Teach Us How To Pray
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THE STORY BEHIND THE SONG
The first number 1 in the UK charts this millennium was The Lord’s Prayer by Cliff Richard. The songwriter behind this song which you will hear every Christmas without fail was Paul Field… a well respected composer and author. Paul must also be a very smart man as he managed to boost his personal pension fund by taking some words he didn’t write (the Lord’s Prayer), and combining them with a public domain tune he didn’t write (Auld Lang Syne), to create a lucrative original piece of work.
I know the Lord’s Prayer back to front as I’m guessing you also do. I said it at primary school and recited it in Anglican communion as a teenager. It’s incredibly familiar
The danger with familiarity is that words can lose their meaning and power.
When reading through Matthew’s gospel earlier this year I was stopped in my tracks by the the seven words which precede the prayer:
‘This, then, is how you should pray’.
I believe Jesus was wanting to give us a framework for prayer and to learn how to pray. Prayer is not just about petitioning God to make our lives on earth easier and less painful, it’s much deeper than that.
Our Father… we’re part of the family of God. Prayer can be both horizontal (communal) as well as verity and personal.
In Heaven… we need a perspective that there is more than we see today and we need an eternal perspective.
Hallowed be your name… we must pray with reverence and respect for God. He is powerful and able.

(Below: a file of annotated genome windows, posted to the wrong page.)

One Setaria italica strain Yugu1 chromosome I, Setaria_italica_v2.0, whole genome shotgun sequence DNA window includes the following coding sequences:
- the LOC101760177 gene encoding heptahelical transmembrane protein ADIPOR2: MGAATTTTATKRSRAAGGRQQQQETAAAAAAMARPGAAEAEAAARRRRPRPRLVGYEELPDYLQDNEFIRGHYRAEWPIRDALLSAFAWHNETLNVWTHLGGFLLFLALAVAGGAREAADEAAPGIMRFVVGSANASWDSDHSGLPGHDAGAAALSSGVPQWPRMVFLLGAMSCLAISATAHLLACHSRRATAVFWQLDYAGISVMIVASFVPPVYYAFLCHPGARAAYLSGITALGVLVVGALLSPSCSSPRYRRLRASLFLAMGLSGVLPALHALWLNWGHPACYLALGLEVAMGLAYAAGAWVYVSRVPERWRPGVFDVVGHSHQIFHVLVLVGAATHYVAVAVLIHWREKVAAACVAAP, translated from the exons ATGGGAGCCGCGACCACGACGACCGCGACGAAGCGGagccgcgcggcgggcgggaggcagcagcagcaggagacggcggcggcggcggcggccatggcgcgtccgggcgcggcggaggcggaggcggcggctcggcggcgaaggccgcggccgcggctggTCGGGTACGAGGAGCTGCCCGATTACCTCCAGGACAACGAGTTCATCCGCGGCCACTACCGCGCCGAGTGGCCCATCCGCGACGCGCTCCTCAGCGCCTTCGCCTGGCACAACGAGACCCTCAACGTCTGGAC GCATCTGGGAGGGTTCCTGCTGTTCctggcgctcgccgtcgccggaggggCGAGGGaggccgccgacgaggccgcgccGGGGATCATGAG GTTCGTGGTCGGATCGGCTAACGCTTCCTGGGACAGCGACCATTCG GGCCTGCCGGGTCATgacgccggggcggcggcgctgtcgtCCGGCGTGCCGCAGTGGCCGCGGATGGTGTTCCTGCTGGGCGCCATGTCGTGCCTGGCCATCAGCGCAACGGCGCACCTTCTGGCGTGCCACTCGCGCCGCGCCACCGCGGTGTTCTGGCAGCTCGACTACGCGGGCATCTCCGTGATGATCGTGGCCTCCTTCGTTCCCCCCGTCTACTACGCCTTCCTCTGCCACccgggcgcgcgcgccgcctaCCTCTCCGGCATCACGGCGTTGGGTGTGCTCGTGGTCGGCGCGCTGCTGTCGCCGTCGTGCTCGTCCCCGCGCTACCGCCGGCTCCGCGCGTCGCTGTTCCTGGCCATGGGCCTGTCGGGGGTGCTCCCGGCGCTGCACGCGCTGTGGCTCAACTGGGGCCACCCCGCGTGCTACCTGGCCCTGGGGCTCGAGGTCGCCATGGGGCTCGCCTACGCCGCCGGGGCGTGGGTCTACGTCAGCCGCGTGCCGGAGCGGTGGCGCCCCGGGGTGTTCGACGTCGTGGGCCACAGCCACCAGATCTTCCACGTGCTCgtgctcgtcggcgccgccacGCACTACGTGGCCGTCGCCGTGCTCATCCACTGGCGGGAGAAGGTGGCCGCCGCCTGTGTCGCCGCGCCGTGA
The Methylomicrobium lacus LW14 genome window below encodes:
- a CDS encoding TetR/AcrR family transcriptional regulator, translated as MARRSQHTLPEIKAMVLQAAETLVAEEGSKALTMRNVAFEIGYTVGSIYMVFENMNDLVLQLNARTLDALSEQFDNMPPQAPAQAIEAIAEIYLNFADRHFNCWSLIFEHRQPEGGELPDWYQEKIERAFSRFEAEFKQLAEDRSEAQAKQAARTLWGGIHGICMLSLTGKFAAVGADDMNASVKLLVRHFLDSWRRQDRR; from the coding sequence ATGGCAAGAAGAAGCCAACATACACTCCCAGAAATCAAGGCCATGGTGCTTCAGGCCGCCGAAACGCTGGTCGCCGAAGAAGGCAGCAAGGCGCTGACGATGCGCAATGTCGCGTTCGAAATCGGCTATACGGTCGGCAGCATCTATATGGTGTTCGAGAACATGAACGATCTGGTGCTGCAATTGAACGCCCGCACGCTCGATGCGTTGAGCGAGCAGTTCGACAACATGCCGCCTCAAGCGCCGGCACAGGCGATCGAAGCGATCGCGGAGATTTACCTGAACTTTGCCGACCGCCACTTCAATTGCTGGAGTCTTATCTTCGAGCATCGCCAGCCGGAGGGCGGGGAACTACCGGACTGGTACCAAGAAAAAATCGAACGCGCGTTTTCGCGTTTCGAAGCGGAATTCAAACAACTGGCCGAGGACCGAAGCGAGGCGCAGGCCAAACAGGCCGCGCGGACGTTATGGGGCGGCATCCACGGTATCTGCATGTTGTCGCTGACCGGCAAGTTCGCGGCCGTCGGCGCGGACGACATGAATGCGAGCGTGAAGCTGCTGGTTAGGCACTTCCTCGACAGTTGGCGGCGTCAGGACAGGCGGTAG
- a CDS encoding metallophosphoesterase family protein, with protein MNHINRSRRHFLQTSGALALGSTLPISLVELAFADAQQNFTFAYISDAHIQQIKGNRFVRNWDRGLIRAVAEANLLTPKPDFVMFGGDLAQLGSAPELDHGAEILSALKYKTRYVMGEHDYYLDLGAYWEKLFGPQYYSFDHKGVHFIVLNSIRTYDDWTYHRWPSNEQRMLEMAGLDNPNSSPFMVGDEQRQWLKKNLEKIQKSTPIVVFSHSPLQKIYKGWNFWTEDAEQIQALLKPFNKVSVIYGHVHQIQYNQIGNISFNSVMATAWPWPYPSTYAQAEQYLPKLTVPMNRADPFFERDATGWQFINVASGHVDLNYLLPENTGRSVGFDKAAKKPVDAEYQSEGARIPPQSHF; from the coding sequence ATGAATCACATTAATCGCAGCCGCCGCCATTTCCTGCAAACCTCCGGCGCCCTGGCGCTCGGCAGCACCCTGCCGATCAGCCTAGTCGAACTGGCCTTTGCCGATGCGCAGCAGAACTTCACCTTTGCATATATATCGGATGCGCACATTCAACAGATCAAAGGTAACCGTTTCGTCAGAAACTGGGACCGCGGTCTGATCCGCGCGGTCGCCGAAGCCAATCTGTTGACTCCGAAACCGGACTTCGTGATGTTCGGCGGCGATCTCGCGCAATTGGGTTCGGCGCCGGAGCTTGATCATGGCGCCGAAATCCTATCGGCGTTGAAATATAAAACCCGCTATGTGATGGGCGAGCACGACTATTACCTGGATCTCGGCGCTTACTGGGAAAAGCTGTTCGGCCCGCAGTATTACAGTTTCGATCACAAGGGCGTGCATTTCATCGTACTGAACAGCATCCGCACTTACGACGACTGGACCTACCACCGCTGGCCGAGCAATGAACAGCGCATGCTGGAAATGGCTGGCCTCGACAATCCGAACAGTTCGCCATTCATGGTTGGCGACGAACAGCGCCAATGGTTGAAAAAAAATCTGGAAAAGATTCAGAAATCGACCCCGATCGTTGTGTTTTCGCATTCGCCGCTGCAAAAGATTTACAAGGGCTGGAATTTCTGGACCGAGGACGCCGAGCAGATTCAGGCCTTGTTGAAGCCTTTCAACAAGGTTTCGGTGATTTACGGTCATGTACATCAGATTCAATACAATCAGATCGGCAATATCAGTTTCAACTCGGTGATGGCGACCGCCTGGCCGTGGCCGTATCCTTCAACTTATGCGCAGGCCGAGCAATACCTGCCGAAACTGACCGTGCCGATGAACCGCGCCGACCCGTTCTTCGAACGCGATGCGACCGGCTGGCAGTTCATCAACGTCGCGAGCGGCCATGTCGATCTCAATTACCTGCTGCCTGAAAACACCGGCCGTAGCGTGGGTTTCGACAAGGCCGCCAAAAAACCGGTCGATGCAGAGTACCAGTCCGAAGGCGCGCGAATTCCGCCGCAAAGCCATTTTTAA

Your Kingdom come, Your will be done… prayer is not about twisting God’s arm to do our will… we need to be in the flow of His Kingdom coming to earth, as it is in Heaven.
Give us today our daily bread… You supply our needs and love to provide for us each and every day.
Forgive us our sins… it’s not popular to talk about sin in many circles but there are many thoughts, actions and attitudes which distance us from the right relationship with God. We need seek forgiveness to have deep and meaningful conversations with God.
As you help us forgive others… Jesus gives us a stark warning that we must forgive others in Matthew 18 in the Parable of the Unforgiving Debtor. Each one of us has been forgiven a great deal… we should therefore imitate God.
Lead us not into temptation, but deliver us from the evil one… we are in a constant tug of war between good and evil. Our heart wishes to do good but our flesh seeks selfishness and our own convenience. We need saving from ourselves, we need saving from sin and bringing out of darkness.
If we invite Jesus to teach us how to pray, we will deeper our relationship with God and experience new levels of provision, freedom and perspective.
Andy Baker, Chief Enthusiast, Homegrown Worship
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